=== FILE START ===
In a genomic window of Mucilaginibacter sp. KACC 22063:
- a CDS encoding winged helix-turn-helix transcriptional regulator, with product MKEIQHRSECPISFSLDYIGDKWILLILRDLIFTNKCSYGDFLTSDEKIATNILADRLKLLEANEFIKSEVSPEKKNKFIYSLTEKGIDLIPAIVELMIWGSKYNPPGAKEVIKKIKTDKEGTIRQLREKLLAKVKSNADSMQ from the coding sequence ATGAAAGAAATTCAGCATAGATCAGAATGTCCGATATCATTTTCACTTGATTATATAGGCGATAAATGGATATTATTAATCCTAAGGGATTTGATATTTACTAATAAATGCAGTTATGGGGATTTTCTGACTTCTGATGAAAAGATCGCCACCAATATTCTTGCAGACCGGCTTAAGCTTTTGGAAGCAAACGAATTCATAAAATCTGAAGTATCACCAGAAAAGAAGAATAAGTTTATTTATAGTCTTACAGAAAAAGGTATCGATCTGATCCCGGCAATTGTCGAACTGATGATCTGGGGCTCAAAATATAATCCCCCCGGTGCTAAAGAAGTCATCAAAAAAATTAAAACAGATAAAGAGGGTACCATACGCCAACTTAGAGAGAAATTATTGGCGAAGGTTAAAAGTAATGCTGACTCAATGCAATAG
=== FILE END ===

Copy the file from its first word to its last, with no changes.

In a genomic window of Mucilaginibacter sp. KACC 22063:
- a CDS encoding winged helix-turn-helix transcriptional regulator, with product MKEIQHRSECPISFSLDYIGDKWILLILRDLIFTNKCSYGDFLTSDEKIATNILADRLKLLEANEFIKSEVSPEKKNKFIYSLTEKGIDLIPAIVELMIWGSKYNPPGAKEVIKKIKTDKEGTIRQLREKLLAKVKSNADSMQ from the coding sequence ATGAAAGAAATTCAGCATAGATCAGAATGTCCGATATCATTTTCACTTGATTATATAGGCGATAAATGGATATTATTAATCCTAAGGGATTTGATATTTACTAATAAATGCAGTTATGGGGATTTTCTGACTTCTGATGAAAAGATCGCCACCAATATTCTTGCAGACCGGCTTAAGCTTTTGGAAGCAAACGAATTCATAAAATCTGAAGTATCACCAGAAAAGAAGAATAAGTTTATTTATAGTCTTACAGAAAAAGGTATCGATCTGATCCCGGCAATTGTCGAACTGATGATCTGGGGCTCAAAATATAATCCCCCCGGTGCTAAAGAAGTCATCAAAAAAATTAAAACAGATAAAGAGGGTACCATACGCCAACTTAGAGAGAAATTATTGGCGAAGGTTAAAAGTAATGCTGACTCAATGCAATAG